Feeling lucky punk?

And so they should be. The game sports undoubtedly one of the finest visual engines yet seen on the PS2, perfectly capturing the cinematic essence of dusty spaghetti westerns in some style, complete with an all-original soundtrack that's every bit as dramatic as any movie, and some dryly over the top cut-scenes that stitch the action elements together impressively.

Asked if Rockstar considered taking a leaf out of GTA's book and using named actors and a licensed soundtrack, Brown was quick to point out that "there was no point running before we could walk" saying that "this is the first title in the series" but adding "who knows where the franchise will go?" and in the process confirming that the publisher already has plans up its sleeve to develop further titles in this promising series.

Divided into 21 chapters, the game plays out as a series of distinct and varied action set-pieces that centre around the premise that the lead character Red Harlow is literally gunning for revenge after seeing his family brutally murdered in front of him as a kid. Now grown up, you follow the bloody trail to the killers and the game plays out from six different perspectives as you work towards finding out who is responsible and gain ultimate revenge.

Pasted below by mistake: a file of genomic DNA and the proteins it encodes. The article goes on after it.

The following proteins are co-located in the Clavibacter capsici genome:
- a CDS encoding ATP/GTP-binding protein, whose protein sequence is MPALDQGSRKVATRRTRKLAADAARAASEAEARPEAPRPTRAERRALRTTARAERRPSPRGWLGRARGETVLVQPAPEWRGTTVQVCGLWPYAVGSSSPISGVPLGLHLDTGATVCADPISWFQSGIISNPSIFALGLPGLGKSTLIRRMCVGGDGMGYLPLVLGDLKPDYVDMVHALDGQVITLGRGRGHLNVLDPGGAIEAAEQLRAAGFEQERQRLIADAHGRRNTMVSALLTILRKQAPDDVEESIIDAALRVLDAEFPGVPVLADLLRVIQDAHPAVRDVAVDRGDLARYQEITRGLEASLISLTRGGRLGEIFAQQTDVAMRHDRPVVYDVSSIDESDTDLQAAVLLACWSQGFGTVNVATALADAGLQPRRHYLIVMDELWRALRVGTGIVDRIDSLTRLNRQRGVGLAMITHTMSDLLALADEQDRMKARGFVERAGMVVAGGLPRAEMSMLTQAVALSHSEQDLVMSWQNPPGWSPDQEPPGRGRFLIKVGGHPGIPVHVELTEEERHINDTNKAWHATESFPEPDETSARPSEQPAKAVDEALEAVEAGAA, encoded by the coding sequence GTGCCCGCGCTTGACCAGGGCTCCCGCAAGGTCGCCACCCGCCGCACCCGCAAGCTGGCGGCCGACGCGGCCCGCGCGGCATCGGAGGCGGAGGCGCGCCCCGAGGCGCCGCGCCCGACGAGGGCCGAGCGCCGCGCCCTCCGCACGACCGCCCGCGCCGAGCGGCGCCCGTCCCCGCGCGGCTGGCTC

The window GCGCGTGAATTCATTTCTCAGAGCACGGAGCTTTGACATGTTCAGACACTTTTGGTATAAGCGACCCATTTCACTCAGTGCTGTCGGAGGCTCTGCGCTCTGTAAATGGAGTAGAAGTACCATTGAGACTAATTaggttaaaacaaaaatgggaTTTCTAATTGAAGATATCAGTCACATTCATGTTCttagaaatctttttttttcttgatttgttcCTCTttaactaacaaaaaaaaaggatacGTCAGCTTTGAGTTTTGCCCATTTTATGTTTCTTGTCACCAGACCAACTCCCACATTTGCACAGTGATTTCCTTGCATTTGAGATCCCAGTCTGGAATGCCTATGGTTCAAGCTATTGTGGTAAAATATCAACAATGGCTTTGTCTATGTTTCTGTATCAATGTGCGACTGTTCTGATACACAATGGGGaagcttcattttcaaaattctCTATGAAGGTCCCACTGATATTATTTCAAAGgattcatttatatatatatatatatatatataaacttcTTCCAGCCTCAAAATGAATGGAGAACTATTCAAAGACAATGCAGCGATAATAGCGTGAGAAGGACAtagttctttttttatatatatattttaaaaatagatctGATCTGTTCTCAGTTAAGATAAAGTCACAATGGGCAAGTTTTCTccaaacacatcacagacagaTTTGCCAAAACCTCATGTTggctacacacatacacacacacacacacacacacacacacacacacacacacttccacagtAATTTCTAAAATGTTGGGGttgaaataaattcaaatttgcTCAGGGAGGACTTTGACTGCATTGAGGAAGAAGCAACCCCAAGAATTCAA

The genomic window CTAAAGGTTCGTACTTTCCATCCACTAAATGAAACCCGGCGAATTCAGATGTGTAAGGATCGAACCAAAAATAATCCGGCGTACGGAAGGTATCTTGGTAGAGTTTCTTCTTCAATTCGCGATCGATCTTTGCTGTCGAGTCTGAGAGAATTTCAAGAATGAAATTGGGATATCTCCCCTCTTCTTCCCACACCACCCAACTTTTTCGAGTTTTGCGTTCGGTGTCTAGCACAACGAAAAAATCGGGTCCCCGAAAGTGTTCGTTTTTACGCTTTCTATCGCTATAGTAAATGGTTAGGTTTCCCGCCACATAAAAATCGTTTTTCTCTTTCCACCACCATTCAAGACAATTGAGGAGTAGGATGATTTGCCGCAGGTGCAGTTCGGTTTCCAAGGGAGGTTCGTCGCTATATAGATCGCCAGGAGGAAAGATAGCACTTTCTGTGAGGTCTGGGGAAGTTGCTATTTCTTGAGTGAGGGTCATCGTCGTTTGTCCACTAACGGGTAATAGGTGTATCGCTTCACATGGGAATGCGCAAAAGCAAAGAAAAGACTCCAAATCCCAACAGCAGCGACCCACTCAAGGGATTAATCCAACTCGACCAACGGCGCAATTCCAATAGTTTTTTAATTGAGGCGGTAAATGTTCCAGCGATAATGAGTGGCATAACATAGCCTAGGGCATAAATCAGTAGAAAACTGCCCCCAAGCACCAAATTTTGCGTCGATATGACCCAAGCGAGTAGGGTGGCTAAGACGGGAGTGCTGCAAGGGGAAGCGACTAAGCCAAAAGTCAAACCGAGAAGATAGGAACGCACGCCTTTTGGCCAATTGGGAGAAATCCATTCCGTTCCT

Street fighting man

We got to grips with three levels; kicking off at Ugly Street Fight (Chapter 3), you control Red around a relatively enclosed arena with the basic intention of shooting everyone in sight and not getting killed in the process. The controls are slick and straightforward, taking a standard form with left stick to guide your man around, right to control camera duties, and a simple crosshair in the centre of the screen denoting the route to vengeance.